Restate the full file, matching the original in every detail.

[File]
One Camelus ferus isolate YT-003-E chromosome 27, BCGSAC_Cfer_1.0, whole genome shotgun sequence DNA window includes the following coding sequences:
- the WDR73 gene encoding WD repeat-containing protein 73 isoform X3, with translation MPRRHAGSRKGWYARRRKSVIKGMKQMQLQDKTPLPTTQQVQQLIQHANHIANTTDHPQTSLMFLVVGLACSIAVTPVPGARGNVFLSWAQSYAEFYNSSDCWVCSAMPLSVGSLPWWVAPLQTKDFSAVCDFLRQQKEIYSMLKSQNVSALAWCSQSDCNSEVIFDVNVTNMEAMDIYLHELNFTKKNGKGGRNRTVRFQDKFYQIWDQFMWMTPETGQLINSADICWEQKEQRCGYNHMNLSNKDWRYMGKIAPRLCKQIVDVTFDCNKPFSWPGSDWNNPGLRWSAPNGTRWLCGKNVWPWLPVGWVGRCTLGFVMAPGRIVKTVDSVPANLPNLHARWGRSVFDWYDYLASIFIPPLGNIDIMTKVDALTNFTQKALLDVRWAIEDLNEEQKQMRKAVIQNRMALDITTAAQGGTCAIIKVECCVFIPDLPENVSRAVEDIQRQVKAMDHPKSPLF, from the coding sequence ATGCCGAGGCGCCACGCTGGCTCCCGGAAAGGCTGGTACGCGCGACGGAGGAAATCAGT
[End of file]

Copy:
One Camelus ferus isolate YT-003-E chromosome 27, BCGSAC_Cfer_1.0, whole genome shotgun sequence DNA window includes the following coding sequences:
- the WDR73 gene encoding WD repeat-containing protein 73 isoform X3, with translation MPRRHAGSRKGWYARRRKSVIKGMKQMQLQDKTPLPTTQQVQQLIQHANHIANTTDHPQTSLMFLVVGLACSIAVTPVPGARGNVFLSWAQSYAEFYNSSDCWVCSAMPLSVGSLPWWVAPLQTKDFSAVCDFLRQQKEIYSMLKSQNVSALAWCSQSDCNSEVIFDVNVTNMEAMDIYLHELNFTKKNGKGGRNRTVRFQDKFYQIWDQFMWMTPETGQLINSADICWEQKEQRCGYNHMNLSNKDWRYMGKIAPRLCKQIVDVTFDCNKPFSWPGSDWNNPGLRWSAPNGTRWLCGKNVWPWLPVGWVGRCTLGFVMAPGRIVKTVDSVPANLPNLHARWGRSVFDWYDYLASIFIPPLGNIDIMTKVDALTNFTQKALLDVRWAIEDLNEEQKQMRKAVIQNRMALDITTAAQGGTCAIIKVECCVFIPDLPENVSRAVEDIQRQVKAMDHPKSPLF, from the coding sequence ATGCCGAGGCGCCACGCTGGCTCCCGGAAAGGCTGGTACGCGCGACGGAGGAAATCAGT